“Into the Future: Concluding Remarks”
Presenter: David Halperin
Commentator: Lance Wahlert

David Halperin is a University of Michigan professor, who has written several books, including “What do Gay Men Want? An essay on Sex, Risk, and Subjectivity.” Halperin elaborated on this particular book as an example of one of his central objectives. According to the professor, he wants to move away from the normalizing characteristics in the study of queer bioethics. Halperin stated that he sees a need for a non-disciplinary model to the study of HIV and queer bioethics, seeing that disciplines themselves are normalizing. Halperin elaborated further on this call stating that an emphasis on non-disciplinary approaches to the bioethical field opens up the possibility of simply understanding things differently. Further, Halperin stated that this was the driving factor behind What do Gay Men Want.

Lance Wahlert, the respondent to Halperin, made a very interesting comment in reference to the normalization of queer bioethics. According to Wahlert, queer bioethics can be termed as an oxymoron of sorts, seeing that queer means “not normal” and ethics alludes to determining what is right and wrong, a very normalizing field. According to Wahlert, conversations regarding what is “right” and what is “wrong,” make the queer community feel weary because they have “historically come out on the wrong side of the conversation.” Wahlert’s claim is controversial, seeing that he suggests that the study of right and wrong practices in medicine and research would make the queer community weary. I consider this extrapolation somewhat overextended. To say that a conversation of ethics makes the queer community weary implies that the community is not completely willing to withstand the conversation. If this were true, Wahlert then implies that the queer community would not take a stand for their rights to respect and dignity in the fields of medicine and biology. That this conference was being held attests to the fact that the queer community is invested in fair and ethical treatment.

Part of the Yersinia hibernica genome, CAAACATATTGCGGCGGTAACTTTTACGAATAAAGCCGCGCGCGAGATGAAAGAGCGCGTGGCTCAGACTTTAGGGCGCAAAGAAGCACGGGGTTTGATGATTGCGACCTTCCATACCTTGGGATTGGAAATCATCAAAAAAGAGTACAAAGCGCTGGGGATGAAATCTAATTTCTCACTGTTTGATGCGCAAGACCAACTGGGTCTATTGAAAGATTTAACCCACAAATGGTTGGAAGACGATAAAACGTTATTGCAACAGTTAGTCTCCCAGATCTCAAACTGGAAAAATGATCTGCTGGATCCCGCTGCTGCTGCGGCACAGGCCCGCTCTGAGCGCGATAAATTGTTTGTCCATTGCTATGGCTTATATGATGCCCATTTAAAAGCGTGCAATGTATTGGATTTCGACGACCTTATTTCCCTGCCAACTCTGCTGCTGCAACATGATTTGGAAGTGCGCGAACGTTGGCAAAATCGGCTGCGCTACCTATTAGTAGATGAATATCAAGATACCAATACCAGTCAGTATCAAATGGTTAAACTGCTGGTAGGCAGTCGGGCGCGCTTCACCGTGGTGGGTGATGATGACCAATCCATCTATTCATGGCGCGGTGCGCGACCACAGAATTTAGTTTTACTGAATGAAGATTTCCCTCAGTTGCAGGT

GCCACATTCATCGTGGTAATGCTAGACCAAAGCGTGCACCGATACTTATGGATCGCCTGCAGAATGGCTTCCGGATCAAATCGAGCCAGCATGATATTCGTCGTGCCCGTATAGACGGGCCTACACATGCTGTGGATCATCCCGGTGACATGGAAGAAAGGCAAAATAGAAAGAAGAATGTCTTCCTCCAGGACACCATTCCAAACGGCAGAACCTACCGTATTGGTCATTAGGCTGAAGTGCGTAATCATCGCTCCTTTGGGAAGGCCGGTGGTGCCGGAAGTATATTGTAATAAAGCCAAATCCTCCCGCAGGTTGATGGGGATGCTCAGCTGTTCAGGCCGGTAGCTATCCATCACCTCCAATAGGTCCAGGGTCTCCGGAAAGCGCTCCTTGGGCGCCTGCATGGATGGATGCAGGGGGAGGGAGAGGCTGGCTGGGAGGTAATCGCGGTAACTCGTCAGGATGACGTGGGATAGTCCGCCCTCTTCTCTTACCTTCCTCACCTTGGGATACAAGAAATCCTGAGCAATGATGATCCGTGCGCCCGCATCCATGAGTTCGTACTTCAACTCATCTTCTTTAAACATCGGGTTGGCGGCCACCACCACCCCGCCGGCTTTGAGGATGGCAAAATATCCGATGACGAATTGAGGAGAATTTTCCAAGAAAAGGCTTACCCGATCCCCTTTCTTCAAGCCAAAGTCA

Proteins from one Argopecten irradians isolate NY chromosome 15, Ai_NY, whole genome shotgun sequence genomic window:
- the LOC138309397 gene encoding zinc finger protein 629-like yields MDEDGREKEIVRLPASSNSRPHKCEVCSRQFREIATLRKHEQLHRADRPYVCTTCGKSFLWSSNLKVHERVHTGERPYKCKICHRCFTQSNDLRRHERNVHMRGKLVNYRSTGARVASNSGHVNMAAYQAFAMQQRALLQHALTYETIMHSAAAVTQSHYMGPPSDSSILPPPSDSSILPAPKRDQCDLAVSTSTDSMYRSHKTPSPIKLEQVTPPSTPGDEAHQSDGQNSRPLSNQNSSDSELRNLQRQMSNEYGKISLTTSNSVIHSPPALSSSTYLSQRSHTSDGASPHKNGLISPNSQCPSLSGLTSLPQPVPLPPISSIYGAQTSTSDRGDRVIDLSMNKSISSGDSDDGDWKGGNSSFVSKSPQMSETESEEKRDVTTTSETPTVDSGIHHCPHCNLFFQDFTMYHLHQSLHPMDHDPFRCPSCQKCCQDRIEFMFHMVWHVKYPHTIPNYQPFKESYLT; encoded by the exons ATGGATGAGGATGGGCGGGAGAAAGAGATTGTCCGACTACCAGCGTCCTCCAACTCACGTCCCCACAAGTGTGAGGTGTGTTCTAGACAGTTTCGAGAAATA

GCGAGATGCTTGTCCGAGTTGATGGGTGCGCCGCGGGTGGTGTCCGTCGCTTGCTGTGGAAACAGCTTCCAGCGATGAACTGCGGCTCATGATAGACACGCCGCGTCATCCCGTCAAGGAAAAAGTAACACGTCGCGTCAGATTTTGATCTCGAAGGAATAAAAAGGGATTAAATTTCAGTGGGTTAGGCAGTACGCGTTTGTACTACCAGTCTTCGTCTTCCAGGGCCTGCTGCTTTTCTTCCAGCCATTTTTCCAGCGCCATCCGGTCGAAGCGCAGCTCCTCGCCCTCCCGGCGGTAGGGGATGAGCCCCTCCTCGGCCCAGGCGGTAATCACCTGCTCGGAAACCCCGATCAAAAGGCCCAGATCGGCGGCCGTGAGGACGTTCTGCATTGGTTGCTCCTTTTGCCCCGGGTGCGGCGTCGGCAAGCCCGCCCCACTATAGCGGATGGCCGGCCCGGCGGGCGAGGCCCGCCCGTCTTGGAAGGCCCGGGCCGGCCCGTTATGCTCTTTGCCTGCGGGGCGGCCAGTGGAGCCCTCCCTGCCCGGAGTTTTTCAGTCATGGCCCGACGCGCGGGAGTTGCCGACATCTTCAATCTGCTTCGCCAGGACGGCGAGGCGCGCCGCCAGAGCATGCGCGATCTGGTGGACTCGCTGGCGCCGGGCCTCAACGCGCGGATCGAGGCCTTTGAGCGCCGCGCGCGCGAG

This conversation was extremely pertinent to our current topic in class. In addressing the treatment of intersexuals in recent history, questions of ethics most certainly come up. What role did the queer community play to reach the current stage of queer bioethics we are in now? We learned in class that there has been some advance and development in the ways in which intersex patients are treated, although there is still much more to be done. I also use this class topic to address Wahlert: How far has Wahlert gone in his extrapolation of the weariness the queer community feels in discussing questions of right and wrong? For instance, “As Nature Made Him” is a stark criticism of the unethical experimentation done on David Reimer. Seeing this, my first instinct is to think that the queer community would galvanize over the question of queer bioethics, rather than shy away from the conversation.

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